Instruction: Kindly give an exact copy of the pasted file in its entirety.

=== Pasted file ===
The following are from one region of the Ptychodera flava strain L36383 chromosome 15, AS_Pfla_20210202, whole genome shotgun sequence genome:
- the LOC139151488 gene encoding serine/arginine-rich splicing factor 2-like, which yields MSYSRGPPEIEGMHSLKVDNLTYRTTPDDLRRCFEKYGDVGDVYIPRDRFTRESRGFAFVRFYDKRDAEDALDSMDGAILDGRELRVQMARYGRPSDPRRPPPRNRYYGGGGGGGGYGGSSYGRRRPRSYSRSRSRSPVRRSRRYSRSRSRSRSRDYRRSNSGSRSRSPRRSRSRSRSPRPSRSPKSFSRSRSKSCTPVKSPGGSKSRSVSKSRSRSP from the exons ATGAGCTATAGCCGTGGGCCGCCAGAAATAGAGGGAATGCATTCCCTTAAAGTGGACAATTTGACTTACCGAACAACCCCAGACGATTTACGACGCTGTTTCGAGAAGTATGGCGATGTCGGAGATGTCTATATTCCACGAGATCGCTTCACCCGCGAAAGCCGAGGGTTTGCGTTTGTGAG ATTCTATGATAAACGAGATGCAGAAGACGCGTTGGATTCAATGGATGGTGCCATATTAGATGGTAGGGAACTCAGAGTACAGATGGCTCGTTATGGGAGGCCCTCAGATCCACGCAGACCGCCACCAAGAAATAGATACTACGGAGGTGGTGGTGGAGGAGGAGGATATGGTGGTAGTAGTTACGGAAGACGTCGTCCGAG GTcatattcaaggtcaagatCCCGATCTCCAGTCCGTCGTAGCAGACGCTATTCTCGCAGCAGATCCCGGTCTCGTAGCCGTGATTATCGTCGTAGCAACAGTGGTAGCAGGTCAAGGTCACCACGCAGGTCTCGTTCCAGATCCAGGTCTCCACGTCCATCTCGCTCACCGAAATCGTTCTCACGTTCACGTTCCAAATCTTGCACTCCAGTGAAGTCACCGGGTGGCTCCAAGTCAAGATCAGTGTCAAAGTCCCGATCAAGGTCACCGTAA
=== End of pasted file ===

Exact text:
The following are from one region of the Ptychodera flava strain L36383 chromosome 15, AS_Pfla_20210202, whole genome shotgun sequence genome:
- the LOC139151488 gene encoding serine/arginine-rich splicing factor 2-like, which yields MSYSRGPPEIEGMHSLKVDNLTYRTTPDDLRRCFEKYGDVGDVYIPRDRFTRESRGFAFVRFYDKRDAEDALDSMDGAILDGRELRVQMARYGRPSDPRRPPPRNRYYGGGGGGGGYGGSSYGRRRPRSYSRSRSRSPVRRSRRYSRSRSRSRSRDYRRSNSGSRSRSPRRSRSRSRSPRPSRSPKSFSRSRSKSCTPVKSPGGSKSRSVSKSRSRSP from the exons ATGAGCTATAGCCGTGGGCCGCCAGAAATAGAGGGAATGCATTCCCTTAAAGTGGACAATTTGACTTACCGAACAACCCCAGACGATTTACGACGCTGTTTCGAGAAGTATGGCGATGTCGGAGATGTCTATATTCCACGAGATCGCTTCACCCGCGAAAGCCGAGGGTTTGCGTTTGTGAG ATTCTATGATAAACGAGATGCAGAAGACGCGTTGGATTCAATGGATGGTGCCATATTAGATGGTAGGGAACTCAGAGTACAGATGGCTCGTTATGGGAGGCCCTCAGATCCACGCAGACCGCCACCAAGAAATAGATACTACGGAGGTGGTGGTGGAGGAGGAGGATATGGTGGTAGTAGTTACGGAAGACGTCGTCCGAG GTcatattcaaggtcaagatCCCGATCTCCAGTCCGTCGTAGCAGACGCTATTCTCGCAGCAGATCCCGGTCTCGTAGCCGTGATTATCGTCGTAGCAACAGTGGTAGCAGGTCAAGGTCACCACGCAGGTCTCGTTCCAGATCCAGGTCTCCACGTCCATCTCGCTCACCGAAATCGTTCTCACGTTCACGTTCCAAATCTTGCACTCCAGTGAAGTCACCGGGTGGCTCCAAGTCAAGATCAGTGTCAAAGTCCCGATCAAGGTCACCGTAA